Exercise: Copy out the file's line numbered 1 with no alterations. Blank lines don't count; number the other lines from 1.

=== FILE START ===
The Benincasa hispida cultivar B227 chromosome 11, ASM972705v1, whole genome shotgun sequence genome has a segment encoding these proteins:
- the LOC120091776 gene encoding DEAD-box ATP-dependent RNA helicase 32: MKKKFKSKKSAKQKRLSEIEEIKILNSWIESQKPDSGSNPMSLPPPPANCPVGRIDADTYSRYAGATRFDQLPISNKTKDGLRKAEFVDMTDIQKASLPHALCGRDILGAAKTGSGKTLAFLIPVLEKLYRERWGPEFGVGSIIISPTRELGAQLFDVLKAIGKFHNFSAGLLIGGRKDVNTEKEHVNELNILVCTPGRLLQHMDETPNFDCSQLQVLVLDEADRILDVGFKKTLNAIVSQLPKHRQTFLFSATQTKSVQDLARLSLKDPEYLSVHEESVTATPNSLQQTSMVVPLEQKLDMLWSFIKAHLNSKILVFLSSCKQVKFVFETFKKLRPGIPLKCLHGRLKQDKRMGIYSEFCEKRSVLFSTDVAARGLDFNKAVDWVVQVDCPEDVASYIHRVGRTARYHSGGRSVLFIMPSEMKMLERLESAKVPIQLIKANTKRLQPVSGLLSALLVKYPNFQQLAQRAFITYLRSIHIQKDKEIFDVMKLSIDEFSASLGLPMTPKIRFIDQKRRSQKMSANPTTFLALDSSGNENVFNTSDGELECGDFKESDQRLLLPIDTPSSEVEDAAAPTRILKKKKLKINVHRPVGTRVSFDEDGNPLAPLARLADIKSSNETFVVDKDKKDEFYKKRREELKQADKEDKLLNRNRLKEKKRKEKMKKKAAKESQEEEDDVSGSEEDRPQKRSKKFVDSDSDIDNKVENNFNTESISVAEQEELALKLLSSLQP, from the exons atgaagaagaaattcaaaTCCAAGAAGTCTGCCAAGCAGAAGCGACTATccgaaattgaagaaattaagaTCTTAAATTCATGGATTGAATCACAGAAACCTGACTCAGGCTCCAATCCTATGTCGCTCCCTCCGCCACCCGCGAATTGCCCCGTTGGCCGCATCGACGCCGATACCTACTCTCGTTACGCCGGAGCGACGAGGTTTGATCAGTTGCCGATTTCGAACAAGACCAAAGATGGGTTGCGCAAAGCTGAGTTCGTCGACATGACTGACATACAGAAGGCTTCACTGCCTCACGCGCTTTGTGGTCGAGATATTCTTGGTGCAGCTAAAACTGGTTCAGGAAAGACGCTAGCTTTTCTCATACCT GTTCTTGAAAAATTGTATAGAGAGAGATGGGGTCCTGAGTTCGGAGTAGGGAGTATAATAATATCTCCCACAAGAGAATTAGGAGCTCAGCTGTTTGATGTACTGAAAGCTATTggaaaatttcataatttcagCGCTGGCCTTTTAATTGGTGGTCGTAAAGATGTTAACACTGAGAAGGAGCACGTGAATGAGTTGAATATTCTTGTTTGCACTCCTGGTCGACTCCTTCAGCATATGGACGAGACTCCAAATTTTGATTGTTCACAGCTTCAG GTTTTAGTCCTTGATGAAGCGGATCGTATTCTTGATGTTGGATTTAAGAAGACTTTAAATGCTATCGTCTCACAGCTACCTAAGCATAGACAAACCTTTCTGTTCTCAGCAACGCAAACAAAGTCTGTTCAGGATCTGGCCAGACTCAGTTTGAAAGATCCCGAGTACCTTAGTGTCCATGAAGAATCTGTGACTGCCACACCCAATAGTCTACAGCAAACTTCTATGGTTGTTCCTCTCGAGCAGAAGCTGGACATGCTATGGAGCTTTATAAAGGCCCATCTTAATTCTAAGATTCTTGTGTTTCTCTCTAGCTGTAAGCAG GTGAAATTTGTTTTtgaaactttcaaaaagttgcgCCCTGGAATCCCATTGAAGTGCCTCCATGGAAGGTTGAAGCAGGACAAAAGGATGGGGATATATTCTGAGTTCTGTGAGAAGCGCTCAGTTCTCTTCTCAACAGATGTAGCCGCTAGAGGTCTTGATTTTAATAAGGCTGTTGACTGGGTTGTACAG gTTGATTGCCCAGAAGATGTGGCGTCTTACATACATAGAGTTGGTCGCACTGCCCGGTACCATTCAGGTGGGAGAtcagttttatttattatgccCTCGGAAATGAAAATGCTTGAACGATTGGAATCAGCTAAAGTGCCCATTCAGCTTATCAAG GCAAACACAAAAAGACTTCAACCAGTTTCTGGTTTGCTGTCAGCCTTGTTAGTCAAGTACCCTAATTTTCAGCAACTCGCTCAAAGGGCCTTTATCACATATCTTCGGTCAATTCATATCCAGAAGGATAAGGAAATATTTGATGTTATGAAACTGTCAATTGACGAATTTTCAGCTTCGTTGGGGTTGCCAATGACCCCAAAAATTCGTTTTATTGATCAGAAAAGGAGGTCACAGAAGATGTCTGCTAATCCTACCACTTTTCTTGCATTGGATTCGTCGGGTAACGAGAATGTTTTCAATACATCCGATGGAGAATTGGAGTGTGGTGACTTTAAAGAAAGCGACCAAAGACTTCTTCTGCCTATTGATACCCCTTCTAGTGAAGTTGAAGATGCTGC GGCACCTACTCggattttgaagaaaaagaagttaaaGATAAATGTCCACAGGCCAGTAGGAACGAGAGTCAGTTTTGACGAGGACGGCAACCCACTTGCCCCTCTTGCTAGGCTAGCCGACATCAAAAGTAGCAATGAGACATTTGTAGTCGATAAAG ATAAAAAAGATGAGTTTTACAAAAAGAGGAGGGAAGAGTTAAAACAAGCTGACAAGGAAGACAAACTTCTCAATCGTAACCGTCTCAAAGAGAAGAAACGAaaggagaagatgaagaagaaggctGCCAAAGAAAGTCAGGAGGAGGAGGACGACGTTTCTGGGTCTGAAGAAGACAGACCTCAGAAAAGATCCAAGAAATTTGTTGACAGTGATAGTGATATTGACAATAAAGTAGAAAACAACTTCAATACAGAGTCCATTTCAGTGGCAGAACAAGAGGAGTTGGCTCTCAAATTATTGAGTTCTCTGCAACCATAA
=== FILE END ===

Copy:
The Benincasa hispida cultivar B227 chromosome 11, ASM972705v1, whole genome shotgun sequence genome has a segment encoding these proteins: